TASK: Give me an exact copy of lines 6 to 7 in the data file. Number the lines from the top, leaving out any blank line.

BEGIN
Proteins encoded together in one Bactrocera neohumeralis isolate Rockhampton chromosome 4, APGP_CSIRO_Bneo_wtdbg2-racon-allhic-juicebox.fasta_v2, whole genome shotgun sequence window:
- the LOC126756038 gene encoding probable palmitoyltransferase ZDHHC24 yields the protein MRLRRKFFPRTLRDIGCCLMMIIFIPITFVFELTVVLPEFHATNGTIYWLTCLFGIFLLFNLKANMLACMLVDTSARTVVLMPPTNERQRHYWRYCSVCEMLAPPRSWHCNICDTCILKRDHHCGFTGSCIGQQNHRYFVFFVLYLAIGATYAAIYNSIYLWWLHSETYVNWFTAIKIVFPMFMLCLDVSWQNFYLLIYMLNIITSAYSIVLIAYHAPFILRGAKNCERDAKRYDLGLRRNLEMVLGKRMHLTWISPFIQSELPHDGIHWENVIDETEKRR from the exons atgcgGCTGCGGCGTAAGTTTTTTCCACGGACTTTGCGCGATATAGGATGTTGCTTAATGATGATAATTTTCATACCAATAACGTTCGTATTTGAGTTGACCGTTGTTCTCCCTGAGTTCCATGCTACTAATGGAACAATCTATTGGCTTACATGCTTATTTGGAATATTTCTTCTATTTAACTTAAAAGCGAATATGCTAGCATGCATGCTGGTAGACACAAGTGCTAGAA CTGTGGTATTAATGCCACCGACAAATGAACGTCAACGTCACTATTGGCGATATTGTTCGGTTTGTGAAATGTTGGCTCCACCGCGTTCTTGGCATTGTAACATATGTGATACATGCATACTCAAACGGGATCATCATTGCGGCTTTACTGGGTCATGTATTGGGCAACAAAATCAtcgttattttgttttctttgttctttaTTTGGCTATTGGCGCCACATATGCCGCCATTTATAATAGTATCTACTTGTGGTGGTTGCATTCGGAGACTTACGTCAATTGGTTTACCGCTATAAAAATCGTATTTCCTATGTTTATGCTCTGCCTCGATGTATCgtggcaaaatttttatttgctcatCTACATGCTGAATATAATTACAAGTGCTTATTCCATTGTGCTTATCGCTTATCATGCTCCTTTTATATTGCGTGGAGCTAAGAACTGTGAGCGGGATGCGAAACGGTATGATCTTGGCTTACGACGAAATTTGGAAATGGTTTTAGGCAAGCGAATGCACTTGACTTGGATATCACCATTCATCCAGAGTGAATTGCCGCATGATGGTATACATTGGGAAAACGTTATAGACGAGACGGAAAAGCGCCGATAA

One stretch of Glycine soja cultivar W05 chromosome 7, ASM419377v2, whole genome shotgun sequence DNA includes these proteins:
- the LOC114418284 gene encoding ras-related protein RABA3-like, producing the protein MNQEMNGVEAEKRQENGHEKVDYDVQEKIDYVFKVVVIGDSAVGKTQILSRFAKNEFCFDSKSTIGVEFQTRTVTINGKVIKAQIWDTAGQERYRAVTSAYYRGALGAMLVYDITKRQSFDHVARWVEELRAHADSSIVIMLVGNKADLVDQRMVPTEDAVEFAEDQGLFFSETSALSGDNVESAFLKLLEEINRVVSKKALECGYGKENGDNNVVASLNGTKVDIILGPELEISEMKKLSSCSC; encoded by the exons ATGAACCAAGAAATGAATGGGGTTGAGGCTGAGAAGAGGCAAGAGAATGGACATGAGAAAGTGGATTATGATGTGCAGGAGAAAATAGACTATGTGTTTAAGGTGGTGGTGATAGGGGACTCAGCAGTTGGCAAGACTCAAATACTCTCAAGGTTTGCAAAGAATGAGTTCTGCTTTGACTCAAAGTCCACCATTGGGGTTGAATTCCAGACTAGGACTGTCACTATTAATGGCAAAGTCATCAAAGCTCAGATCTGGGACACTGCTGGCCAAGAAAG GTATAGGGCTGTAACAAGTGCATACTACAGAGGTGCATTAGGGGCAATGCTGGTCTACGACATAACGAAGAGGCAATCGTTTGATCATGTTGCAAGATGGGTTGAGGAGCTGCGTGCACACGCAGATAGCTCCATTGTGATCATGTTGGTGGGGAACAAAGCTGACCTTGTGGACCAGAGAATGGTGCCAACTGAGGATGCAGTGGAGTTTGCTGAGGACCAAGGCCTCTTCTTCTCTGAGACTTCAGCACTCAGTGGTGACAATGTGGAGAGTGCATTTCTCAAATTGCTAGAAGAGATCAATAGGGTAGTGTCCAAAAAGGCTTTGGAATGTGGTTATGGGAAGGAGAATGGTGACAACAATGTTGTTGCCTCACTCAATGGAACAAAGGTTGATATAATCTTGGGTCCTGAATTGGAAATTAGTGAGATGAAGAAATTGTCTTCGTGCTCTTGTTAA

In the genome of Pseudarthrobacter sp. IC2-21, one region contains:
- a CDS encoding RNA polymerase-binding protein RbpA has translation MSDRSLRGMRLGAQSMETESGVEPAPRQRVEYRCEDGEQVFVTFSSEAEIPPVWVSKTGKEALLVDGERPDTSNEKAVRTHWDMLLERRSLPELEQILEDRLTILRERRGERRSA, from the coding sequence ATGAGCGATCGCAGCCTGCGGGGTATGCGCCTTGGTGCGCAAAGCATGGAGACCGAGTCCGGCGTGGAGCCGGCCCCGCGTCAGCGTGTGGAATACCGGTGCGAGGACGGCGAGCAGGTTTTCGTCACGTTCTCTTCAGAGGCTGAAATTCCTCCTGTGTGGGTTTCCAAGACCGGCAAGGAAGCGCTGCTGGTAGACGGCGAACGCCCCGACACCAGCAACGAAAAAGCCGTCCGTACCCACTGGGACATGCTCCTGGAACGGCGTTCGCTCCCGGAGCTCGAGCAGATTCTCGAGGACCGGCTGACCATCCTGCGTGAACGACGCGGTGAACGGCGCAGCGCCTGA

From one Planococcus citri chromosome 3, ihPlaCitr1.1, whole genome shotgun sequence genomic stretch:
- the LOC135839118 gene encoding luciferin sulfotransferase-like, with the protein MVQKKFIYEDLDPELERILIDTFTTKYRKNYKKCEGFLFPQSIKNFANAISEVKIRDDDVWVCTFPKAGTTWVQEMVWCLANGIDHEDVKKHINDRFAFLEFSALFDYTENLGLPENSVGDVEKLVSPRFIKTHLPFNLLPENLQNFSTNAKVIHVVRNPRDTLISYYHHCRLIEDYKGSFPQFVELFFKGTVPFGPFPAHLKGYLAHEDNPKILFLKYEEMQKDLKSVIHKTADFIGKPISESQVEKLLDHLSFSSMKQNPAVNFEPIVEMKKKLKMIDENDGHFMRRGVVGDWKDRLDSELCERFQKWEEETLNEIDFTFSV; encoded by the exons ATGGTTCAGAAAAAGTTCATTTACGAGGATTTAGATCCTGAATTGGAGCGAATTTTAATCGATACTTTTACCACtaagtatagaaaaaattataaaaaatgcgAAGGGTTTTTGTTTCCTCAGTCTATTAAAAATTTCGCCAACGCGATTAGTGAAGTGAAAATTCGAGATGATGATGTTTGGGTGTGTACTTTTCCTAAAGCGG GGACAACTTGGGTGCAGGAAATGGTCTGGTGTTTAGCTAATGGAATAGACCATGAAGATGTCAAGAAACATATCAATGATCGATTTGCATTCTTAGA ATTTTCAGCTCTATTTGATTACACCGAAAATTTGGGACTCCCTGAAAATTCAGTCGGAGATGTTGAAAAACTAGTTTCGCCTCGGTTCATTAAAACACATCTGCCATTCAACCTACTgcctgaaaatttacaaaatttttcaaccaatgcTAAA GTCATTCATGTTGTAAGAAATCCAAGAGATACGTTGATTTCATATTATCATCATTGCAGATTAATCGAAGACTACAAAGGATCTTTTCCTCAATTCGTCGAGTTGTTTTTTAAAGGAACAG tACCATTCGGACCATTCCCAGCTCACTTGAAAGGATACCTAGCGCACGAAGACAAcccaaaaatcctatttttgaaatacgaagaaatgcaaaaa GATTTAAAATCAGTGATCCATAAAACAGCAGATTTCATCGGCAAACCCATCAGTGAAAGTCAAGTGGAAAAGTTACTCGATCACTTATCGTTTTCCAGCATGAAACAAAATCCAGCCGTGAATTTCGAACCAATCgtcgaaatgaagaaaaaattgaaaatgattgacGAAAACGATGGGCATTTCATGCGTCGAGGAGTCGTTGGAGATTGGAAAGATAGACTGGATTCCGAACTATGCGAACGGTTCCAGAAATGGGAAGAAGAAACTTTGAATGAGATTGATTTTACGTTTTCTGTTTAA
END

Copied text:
- a CDS encoding RNA polymerase-binding protein RbpA has translation MSDRSLRGMRLGAQSMETESGVEPAPRQRVEYRCEDGEQVFVTFSSEAEIPPVWVSKTGKEALLVDGERPDTSNEKAVRTHWDMLLERRSLPELEQILEDRLTILRERRGERRSA, from the coding sequence ATGAGCGATCGCAGCCTGCGGGGTATGCGCCTTGGTGCGCAAAGCATGGAGACCGAGTCCGGCGTGGAGCCGGCCCCGCGTCAGCGTGTGGAATACCGGTGCGAGGACGGCGAGCAGGTTTTCGTCACGTTCTCTTCAGAGGCTGAAATTCCTCCTGTGTGGGTTTCCAAGACCGGCAAGGAAGCGCTGCTGGTAGACGGCGAACGCCCCGACACCAGCAACGAAAAAGCCGTCCGTACCCACTGGGACATGCTCCTGGAACGGCGTTCGCTCCCGGAGCTCGAGCAGATTCTCGAGGACCGGCTGACCATCCTGCGTGAACGACGCGGTGAACGGCGCAGCGCCTGA

From one Planococcus citri chromosome 3, ihPlaCitr1.1, whole genome shotgun sequence genomic stretch: